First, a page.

A Celebration of Our History
April 22 -- October 29, 2000
Social Activist and Visionary
"The best and most beautiful things in the world cannot be seen or even touched.
They must be felt with the heart."
At the tender age of 19 months, Helen Keller suffered an illness that left her profoundly deaf and blind. She overcame these disabilities with the assistance of a devoted teacher, Anne Sullivan, who taught Helen how to read and write in Braille. She would later learn to speak in a primitive fashion.
After graduation from Radcliffe College in 1904, Keller devoted herself to a range of social causes. Between 1909 and 1924, she was active in the radical politics of the Socialist Party and the Industrial Workers of the World. She also campaigned against U.S. entry into World War I and in favor of women's suffrage.
Beginning in 1924, however, Keller was an articulate spokesman for the American Foundation for the Blind and a national symbol of personal courage in the face of adversity. Her many books and William Gibson's popular play, The Miracle Worker helped to convince the American people that physical limitations need not compromise a person's intellectual potential.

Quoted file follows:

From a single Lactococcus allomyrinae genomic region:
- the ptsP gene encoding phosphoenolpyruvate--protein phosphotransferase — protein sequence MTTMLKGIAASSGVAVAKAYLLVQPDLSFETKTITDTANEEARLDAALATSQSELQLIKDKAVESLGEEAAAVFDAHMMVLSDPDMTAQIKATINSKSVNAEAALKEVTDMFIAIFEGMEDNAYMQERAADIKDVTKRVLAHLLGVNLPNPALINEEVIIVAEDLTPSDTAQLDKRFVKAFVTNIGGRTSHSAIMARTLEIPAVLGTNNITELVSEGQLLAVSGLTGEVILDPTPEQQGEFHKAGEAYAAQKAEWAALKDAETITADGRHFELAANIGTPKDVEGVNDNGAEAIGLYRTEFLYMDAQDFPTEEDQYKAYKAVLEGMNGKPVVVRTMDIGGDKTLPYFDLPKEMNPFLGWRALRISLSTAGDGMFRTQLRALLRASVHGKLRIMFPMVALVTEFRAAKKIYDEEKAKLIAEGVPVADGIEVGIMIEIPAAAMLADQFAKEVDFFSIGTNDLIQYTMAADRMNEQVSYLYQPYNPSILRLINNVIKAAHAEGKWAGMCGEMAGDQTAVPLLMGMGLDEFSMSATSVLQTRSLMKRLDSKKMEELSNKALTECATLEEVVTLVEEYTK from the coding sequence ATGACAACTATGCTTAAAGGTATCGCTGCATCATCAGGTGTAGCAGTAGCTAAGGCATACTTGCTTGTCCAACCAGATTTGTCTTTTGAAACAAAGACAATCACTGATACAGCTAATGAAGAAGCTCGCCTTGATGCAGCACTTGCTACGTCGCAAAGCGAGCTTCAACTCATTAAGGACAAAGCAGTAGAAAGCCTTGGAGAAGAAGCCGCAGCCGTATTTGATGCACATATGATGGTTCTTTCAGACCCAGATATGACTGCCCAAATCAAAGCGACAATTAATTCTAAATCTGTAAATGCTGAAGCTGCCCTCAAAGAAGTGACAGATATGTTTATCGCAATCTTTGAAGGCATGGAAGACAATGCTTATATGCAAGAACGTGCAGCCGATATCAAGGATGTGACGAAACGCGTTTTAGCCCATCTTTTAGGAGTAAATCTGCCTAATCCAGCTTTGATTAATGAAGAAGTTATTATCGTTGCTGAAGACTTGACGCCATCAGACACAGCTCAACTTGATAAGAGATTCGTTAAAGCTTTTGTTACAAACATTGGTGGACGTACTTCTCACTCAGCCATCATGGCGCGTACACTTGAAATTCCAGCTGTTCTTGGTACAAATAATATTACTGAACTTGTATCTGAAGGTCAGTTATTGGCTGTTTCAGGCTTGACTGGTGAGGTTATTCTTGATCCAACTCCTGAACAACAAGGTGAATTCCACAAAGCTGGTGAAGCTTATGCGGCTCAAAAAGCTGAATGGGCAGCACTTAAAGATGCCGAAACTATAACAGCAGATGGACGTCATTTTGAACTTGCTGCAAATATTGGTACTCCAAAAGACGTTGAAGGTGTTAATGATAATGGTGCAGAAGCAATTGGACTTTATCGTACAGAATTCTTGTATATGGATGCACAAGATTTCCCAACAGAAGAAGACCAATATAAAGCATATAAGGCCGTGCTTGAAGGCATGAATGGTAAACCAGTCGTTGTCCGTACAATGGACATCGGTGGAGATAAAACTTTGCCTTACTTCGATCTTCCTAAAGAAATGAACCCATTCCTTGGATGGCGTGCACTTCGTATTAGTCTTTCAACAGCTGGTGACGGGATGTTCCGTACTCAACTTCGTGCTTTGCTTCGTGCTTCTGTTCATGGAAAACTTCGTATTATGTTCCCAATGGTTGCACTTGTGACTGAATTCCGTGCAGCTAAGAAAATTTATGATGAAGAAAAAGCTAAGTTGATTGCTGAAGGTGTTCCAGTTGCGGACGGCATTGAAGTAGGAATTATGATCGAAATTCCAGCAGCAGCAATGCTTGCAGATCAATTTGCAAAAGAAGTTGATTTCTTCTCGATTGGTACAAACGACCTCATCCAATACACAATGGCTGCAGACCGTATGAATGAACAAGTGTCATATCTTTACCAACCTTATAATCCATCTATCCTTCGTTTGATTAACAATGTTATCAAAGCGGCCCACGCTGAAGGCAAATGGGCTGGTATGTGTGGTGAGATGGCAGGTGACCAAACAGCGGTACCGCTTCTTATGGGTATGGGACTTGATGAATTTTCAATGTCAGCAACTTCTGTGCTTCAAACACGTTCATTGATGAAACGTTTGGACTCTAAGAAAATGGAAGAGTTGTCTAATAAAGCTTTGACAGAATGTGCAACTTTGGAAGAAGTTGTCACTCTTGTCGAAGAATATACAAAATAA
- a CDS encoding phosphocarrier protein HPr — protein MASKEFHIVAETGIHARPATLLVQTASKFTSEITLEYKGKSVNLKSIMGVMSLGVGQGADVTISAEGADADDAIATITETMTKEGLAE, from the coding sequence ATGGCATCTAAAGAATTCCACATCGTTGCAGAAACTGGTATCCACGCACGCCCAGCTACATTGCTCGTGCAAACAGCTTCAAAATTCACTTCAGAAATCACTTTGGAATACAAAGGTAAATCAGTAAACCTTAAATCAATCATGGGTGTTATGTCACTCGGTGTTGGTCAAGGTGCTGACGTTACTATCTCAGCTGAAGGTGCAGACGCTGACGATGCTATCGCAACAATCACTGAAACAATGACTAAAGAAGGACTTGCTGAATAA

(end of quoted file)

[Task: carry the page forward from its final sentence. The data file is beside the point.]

TYPEWRITER used by Helen Keller
-- On loan from Ivy Green, Birthplace of Helen Keller, Tuscumbia AL
from Helen Keller to President Eisenhower, 8-12-60
-- On loan from the Dwight D. Eisenhower Presidential Library-Museum, Abilene KS
from Helen Keller to President Hoover regarding the American Foundation for
the Blind, 2-5-33
LETTER typed on a Braille typewriter from a student at Murphy Ranch Elementary School, Whittier CA
-- From the collections of the Herbert Hoover Presidential Library-Museum, West Branch IA
|Return to "11 Unforgettable American Women" page|
|Continue the virtual tour of the entire exhibit or choose a time period from the exhibit:|
|From Colony to Country, 1600-1800||From Jazz to War, 1920-1950|
|From Growth to Civil War, 1800-1870||From Fifties to Feminism, 1950-1990|
|From Prairie to Polls, 1870-1920||Into the 21st Century, 1990 onward|
|View an alphabetical list of all 106 women included in American Women! with links to photos and biographies for selected women|
|View a Thank You to over 100 lenders to Ameican Women!|
|Return to American Women! index page|
|Return to Hoover Library-Museum virtual exhibits page|
|Return to Hoover Library-Museum main index page|